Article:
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Could the Howard Frankland be repurposed into a solar farm?

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The Howard Frankland Bridge

The Howard Frankland Bridge is getting a makeover, and a Tampa think tank is petitioning to save its oldest stretches for an eco-friendly reboot.

Right now, barges stationed north of the three-mile Tampa/St. Pete traffic connector are laying the foundation for a new stretch of bridge that will replace the current southbound lanes. 

The new stretch will have eight lanes, including two express options and a bicycle trail, while the current southbound bridge will switch directions to become northbound. The former northbound bridge will be demolished due to age.

But Neil Cosentino, director of Camelot Florida, thinks the money it would take to demolish the aging lanes would be better spent converting them to a solar panel farm.

“It makes a lot of sense to use what you have,” Cosentino told the Catalyst.

The idea, nicknamed the Clean Millenium Bridge project, is one way Cosentino thinks Tampa Bay can lead in making the next millennium cleaner and more efficient than the last. Cosentino says he floated the idea in Washington D.C., but had little success. Now, he doesn’t care who picks up the project; he just wants it done, because it’s an opportunity for Tampa Bay to “have something iconic.”

According to Florida Department of Transportation Spokesperson Kris Carson, the northbound bridge’s scheduled demolition is due to age, and there are currently no talks within the department to preserve it. Carson was not immediately available to speak on the solar farm idea’s viability. 

But FDOT has been gathering public input to include green elements in the new bridge. According to Tampa Bay Next, a wing of the transportation department that sought public input on the reconstruction project, the new Howard Frankland could have the potential to accommodate light rail and autonomous vehicles in the future.

Though Camelot Florida may be the only voices working to save old stretches of the Howard Frankland, it wouldn’t be the first time an older bridge has been repurposed in Tampa Bay.

Cosentino’s proposed solar project mirrors preservation efforts of the Howard Frankland’s southern neighbor, the Sunshine Skyway Bridge, which had parts of its older sections converted into a state fishing park after a freighter struck and destroyed its center section in 1980. 

The think-tank director also discussed putting rainwater treatment facilities on the old bridge, and even adding solar-fueled businesses underneath to create a beefed-up version of the Ponte Vecchio in Florence, Italy, where vendors have created a tourism-fueled community on the historic monument.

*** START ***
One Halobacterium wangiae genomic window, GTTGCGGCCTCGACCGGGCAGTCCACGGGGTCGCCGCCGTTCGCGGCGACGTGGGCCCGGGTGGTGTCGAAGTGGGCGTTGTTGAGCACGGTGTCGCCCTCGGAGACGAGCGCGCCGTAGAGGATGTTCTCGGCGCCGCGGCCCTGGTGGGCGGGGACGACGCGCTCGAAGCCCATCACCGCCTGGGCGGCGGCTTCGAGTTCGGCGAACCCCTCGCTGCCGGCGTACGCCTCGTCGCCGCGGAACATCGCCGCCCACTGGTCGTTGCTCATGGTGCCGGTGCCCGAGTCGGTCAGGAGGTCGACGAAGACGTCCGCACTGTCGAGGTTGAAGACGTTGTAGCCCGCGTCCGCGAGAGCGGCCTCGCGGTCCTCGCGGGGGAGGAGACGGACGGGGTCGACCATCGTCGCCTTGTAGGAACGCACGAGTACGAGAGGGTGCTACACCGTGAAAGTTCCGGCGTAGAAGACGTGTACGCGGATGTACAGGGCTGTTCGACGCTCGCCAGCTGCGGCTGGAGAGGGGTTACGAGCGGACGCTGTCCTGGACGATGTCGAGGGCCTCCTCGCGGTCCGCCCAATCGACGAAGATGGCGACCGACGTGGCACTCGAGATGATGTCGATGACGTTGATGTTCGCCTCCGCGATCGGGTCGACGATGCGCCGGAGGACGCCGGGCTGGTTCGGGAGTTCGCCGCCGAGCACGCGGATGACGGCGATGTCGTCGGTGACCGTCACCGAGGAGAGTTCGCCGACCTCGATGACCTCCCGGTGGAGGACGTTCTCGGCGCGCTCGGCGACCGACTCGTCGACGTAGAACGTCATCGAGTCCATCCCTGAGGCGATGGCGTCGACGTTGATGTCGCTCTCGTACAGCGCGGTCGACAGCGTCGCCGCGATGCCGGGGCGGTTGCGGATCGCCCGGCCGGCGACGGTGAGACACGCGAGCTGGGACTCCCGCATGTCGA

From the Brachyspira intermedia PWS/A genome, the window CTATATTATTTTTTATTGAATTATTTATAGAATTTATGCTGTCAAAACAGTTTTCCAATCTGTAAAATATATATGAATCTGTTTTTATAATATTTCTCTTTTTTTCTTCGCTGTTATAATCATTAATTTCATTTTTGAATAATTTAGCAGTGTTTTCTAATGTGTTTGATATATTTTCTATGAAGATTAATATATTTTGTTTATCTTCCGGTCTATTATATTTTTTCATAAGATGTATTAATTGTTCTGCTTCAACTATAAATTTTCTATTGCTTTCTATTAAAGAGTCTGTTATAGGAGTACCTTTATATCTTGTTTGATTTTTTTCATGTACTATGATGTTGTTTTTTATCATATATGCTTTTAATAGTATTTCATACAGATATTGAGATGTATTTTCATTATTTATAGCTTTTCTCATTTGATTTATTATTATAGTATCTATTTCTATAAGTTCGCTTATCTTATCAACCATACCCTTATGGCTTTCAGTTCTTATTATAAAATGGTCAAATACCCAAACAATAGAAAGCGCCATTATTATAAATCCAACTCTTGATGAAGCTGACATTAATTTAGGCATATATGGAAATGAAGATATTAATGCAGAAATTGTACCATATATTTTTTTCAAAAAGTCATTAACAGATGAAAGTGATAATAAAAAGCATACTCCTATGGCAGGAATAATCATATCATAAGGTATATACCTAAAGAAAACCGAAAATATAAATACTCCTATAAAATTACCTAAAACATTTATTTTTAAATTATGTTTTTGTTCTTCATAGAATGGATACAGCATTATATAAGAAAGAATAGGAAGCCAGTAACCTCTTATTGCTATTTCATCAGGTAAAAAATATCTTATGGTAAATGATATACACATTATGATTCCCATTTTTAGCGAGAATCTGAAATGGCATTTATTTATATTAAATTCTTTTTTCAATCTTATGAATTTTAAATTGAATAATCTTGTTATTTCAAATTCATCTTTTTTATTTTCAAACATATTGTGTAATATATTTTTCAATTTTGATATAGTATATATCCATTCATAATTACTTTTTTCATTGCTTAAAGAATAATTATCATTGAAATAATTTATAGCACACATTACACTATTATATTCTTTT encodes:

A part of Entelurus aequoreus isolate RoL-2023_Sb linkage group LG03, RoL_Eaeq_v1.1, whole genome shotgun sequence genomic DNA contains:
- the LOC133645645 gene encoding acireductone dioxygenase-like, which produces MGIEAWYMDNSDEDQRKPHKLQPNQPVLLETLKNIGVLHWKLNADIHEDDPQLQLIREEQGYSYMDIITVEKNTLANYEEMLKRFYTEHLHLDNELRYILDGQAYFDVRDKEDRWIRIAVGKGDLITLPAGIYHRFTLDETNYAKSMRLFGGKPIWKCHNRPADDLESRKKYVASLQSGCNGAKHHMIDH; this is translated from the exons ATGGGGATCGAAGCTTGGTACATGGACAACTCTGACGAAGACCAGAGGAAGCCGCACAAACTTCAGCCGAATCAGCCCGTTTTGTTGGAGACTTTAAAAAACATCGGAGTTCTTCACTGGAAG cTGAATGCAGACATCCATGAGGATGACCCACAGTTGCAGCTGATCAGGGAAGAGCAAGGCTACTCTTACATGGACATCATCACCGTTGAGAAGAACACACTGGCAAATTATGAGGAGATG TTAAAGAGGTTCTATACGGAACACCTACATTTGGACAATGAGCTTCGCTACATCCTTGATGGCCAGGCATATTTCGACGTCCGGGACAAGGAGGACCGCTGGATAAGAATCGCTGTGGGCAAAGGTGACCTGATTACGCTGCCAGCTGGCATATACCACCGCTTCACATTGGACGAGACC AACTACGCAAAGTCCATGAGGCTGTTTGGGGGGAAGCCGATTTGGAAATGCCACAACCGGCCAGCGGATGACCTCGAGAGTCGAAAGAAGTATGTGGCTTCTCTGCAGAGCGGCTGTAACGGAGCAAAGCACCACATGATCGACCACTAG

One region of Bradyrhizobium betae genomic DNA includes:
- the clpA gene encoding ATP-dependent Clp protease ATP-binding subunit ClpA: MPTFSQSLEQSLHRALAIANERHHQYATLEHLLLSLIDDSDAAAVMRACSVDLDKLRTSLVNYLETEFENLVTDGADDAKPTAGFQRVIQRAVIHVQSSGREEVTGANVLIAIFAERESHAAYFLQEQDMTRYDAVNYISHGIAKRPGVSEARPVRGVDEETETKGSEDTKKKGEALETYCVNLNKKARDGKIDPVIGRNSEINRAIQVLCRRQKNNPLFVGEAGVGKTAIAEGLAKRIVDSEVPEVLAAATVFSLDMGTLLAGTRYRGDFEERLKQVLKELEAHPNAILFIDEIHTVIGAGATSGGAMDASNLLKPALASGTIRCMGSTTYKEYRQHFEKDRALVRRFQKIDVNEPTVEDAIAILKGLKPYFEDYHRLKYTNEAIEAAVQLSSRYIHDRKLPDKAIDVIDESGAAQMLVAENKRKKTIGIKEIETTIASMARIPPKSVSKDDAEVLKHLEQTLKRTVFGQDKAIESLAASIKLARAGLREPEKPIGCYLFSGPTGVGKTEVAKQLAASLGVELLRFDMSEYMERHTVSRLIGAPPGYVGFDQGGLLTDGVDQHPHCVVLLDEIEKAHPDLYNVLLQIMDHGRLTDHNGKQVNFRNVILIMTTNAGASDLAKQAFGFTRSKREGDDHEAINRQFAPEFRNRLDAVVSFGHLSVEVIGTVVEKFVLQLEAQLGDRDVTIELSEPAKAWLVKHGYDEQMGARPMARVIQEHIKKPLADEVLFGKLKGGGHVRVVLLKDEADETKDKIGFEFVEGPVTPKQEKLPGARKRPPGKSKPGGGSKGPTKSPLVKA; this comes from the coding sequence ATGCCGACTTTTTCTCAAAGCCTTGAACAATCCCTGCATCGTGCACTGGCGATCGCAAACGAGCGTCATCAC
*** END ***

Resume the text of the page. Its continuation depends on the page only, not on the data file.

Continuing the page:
Whatever the final outcome, Cosentino says he’s determined to see it through. “I’m gonna try my darndest to make this thing happen,” he said.

 

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3 Comments

3 Comments

  1. Avatar

    Thomas Shaw

    May 22, 2021at4:47 pm

    Great idea as long as the remaining life of the bridge would not be too costly to maintain.

    I’m concerned that there is not going to be enough electricity to power all the cars, buses, trucks and who knows what else!

  2. Avatar

    Bil Geers, P.E.

    August 11, 2021at11:43 am

    This is the same “activist” that pushed the idea of “repurposing” the old Gandy Bridge into a pedestrian / bike trail for the public good. Funds for the demolition were given to the county to maintain the structure. It did not take very long for the County to understand why FDOT replaced the span as it was falling apart under it’s own weight. Any older concretes structure over or near salt water are very costly to maintain (Look at Surfside Collapse). After just a couple of years the County realized the big mistake they made after a couple people killed themselves roller blading on the steep portion of the bridge plus subsequent inspections showed the lower level bridge required tens of millions of dollars to make the structure “safe” for any use. Ultimately the bridge was demolished and millions of dollars wasted in not demolishing it when FDOT replaced it. Lesson learned! Demolish the old Howard Franklin bridge and turn it into an artificial reef in Tampa bay or out in the Gulf is the best way going forward. Neil – solar panels require periodic maintenance and the structure must be safe. Gandy Friendship Trail was a disaster and this would be as well. There is plenty of wide open spaces in rural Central /South Florida that are better suited for solar farms – not on top of an old falling apart bridge over salt water. Teco Big Bend farm and others are viable – not this proposal!

  3. Avatar

    Alan Engman

    August 11, 2021at3:19 pm

    Salt crystals in the sea air can affect solar panels through accumulation. Over time, a thin film of salt can cover a solar panel which, left unchecked, will gradually block light out from the panel. This has a negative effect on panel.

    Aug 2, 2012

    How Does Salt and Sea Air Affect Solar Panels? – Solar Panel …https://www.solar-panel-cleaners.com › News

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